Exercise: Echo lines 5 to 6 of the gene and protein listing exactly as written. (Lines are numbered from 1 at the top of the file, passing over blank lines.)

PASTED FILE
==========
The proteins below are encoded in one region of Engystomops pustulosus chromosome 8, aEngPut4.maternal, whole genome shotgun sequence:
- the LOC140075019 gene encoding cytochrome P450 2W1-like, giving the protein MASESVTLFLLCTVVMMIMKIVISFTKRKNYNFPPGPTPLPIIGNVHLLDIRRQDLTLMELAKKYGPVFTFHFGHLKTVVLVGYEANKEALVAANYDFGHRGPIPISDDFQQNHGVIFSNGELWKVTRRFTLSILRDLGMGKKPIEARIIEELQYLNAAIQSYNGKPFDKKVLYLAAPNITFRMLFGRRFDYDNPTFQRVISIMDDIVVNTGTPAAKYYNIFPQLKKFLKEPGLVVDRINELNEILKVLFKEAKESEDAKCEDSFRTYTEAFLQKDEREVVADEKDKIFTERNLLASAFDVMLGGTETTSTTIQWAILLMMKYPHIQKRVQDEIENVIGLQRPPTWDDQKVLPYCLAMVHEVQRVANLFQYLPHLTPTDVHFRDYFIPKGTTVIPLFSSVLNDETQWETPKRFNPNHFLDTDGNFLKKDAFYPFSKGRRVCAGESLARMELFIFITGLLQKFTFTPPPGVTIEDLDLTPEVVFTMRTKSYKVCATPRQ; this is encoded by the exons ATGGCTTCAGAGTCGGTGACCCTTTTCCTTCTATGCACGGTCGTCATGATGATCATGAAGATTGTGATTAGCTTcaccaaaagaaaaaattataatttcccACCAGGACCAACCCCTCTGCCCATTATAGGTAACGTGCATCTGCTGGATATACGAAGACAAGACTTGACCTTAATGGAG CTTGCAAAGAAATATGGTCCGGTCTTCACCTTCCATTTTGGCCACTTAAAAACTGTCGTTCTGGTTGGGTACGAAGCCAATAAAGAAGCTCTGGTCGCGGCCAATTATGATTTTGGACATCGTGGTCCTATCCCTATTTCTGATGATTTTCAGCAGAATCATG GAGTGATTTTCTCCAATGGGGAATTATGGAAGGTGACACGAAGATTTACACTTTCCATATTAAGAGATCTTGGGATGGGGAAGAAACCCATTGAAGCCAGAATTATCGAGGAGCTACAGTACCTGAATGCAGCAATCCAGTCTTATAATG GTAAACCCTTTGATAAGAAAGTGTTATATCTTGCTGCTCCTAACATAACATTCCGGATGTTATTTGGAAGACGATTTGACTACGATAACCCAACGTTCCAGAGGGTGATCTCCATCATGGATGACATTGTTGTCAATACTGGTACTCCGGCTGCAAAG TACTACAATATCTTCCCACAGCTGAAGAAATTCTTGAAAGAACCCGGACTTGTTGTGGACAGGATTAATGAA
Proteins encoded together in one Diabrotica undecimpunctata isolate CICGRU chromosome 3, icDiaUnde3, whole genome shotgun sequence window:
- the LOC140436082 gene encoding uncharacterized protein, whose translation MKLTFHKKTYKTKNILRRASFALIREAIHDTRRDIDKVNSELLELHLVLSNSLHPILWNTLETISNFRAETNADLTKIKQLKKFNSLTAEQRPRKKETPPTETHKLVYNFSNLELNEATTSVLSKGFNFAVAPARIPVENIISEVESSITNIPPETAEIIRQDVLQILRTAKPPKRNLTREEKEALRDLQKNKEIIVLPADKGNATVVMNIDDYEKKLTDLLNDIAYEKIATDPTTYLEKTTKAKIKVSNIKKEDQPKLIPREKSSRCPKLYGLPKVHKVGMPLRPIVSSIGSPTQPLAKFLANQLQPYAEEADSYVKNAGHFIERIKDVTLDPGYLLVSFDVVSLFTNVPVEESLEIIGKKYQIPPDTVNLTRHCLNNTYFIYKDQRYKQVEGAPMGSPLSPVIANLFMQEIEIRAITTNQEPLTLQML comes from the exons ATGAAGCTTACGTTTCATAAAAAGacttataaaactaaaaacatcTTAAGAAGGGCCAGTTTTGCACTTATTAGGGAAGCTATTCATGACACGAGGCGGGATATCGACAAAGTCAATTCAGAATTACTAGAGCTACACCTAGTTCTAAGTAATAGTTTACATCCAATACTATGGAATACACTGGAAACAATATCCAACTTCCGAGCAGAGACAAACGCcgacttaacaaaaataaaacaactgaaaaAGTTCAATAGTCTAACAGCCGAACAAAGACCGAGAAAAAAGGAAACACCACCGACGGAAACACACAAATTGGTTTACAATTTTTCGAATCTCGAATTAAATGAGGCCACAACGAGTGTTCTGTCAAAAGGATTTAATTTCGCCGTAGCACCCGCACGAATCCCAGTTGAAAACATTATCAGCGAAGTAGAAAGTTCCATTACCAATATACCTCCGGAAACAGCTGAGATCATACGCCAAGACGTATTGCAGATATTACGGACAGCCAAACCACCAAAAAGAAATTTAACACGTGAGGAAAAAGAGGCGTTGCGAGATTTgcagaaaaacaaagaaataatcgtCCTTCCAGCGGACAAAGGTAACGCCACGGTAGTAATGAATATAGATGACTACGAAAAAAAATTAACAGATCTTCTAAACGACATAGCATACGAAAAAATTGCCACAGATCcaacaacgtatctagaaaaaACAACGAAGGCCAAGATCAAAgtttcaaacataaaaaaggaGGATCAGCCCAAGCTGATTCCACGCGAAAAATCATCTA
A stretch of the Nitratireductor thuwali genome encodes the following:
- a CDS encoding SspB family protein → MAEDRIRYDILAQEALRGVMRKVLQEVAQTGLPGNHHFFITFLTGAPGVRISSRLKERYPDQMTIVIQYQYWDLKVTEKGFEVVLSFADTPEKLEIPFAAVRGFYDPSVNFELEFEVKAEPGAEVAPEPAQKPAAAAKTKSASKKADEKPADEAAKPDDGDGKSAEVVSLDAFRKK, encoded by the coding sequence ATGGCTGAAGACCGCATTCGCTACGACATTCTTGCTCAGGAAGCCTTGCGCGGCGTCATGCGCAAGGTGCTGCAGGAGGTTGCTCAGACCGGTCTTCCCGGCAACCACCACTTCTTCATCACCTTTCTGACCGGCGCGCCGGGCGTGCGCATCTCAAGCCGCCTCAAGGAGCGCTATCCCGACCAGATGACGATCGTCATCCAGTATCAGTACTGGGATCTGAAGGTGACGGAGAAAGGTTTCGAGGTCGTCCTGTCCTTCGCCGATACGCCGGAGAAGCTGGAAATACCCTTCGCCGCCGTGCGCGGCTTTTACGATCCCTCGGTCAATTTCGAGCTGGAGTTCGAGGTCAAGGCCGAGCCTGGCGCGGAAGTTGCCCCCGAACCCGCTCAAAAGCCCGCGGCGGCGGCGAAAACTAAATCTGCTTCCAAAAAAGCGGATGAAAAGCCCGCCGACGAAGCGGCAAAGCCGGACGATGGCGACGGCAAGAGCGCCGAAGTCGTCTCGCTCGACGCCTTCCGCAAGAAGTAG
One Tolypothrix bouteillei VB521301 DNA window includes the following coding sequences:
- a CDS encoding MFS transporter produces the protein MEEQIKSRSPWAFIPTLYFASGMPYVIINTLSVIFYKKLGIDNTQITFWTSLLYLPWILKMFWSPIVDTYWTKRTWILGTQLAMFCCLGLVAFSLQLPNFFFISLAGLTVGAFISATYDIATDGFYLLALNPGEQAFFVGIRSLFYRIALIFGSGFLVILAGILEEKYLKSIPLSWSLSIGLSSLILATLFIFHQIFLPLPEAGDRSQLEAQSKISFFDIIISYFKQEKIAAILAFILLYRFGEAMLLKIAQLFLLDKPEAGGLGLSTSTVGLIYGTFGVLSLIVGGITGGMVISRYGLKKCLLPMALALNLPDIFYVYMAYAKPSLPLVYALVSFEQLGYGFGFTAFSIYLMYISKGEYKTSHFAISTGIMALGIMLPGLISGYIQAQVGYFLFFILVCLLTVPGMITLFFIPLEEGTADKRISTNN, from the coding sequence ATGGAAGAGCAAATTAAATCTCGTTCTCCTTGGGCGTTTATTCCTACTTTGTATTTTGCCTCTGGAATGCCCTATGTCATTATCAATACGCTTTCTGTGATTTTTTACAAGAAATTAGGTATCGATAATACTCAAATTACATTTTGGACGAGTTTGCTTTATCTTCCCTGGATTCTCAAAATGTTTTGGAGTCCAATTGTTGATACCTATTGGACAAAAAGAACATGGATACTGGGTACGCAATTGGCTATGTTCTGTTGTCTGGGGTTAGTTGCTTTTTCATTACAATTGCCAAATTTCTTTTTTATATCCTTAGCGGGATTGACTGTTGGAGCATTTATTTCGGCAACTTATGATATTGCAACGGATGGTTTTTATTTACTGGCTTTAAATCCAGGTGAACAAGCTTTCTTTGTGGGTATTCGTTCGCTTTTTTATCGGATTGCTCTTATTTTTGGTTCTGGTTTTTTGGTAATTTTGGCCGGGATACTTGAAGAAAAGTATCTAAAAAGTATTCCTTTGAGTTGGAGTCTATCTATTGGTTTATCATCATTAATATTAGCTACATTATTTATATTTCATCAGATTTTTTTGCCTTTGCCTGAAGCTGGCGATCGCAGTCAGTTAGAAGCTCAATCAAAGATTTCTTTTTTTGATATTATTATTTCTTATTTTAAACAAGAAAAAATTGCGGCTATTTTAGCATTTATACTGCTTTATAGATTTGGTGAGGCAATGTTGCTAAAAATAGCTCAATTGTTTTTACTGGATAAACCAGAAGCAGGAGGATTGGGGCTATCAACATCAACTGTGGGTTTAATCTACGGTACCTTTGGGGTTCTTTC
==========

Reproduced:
A stretch of the Nitratireductor thuwali genome encodes the following:
- a CDS encoding SspB family protein → MAEDRIRYDILAQEALRGVMRKVLQEVAQTGLPGNHHFFITFLTGAPGVRISSRLKERYPDQMTIVIQYQYWDLKVTEKGFEVVLSFADTPEKLEIPFAAVRGFYDPSVNFELEFEVKAEPGAEVAPEPAQKPAAAAKTKSASKKADEKPADEAAKPDDGDGKSAEVVSLDAFRKK, encoded by the coding sequence ATGGCTGAAGACCGCATTCGCTACGACATTCTTGCTCAGGAAGCCTTGCGCGGCGTCATGCGCAAGGTGCTGCAGGAGGTTGCTCAGACCGGTCTTCCCGGCAACCACCACTTCTTCATCACCTTTCTGACCGGCGCGCCGGGCGTGCGCATCTCAAGCCGCCTCAAGGAGCGCTATCCCGACCAGATGACGATCGTCATCCAGTATCAGTACTGGGATCTGAAGGTGACGGAGAAAGGTTTCGAGGTCGTCCTGTCCTTCGCCGATACGCCGGAGAAGCTGGAAATACCCTTCGCCGCCGTGCGCGGCTTTTACGATCCCTCGGTCAATTTCGAGCTGGAGTTCGAGGTCAAGGCCGAGCCTGGCGCGGAAGTTGCCCCCGAACCCGCTCAAAAGCCCGCGGCGGCGGCGAAAACTAAATCTGCTTCCAAAAAAGCGGATGAAAAGCCCGCCGACGAAGCGGCAAAGCCGGACGATGGCGACGGCAAGAGCGCCGAAGTCGTCTCGCTCGACGCCTTCCGCAAGAAGTAG